The crab-eating macaque (Macaca fascicularis), also known as the long-tailed macaque and referred to as the cynomolgus monkey in laboratories,[1] is a cercopithecine primate native to Southeast Asia. A species of macaque, the crab-eating macaque has a long history alongside humans;[6] it has been alternately seen as an agricultural pest,[7] sacred animal in some temples,[8] and more recently, the subject of medical experiments.[6]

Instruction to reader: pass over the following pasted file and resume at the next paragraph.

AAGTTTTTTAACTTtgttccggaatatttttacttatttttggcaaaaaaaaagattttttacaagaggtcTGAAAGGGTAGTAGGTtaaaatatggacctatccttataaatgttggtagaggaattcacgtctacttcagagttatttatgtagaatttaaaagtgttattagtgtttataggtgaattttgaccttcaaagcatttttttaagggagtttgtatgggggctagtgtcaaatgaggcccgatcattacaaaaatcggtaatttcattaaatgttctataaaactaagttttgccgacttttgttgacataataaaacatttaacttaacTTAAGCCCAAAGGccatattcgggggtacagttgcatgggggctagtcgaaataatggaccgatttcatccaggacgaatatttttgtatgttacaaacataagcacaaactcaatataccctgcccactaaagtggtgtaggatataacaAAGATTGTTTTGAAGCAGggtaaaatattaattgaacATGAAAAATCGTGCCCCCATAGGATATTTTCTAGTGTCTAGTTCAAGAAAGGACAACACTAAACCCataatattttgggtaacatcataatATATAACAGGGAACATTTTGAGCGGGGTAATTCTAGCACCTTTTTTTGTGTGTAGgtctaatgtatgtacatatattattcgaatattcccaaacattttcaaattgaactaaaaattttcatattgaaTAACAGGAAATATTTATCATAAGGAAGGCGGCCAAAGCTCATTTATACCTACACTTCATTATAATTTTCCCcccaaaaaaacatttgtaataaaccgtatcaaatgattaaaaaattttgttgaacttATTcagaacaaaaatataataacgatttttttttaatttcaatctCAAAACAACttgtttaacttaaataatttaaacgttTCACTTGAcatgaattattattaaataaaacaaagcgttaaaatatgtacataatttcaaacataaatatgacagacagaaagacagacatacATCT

The crab-eating macaque lives in matrilineal social groups of up to eight individuals dominated by females.[9] Male members leave the group when they reach puberty.[10] It is an opportunistic omnivore[11] and has been documented using tools to obtain food in Thailand and Myanmar.[12] The crab-eating macaque is a known invasive species and a threat to biodiversity in several locations, including Hong Kong and western New Guinea.[1] The significant overlap in macaque and human living space has resulted in greater habitat loss,[6] synanthropic living, and inter- and intraspecies conflicts over resources.


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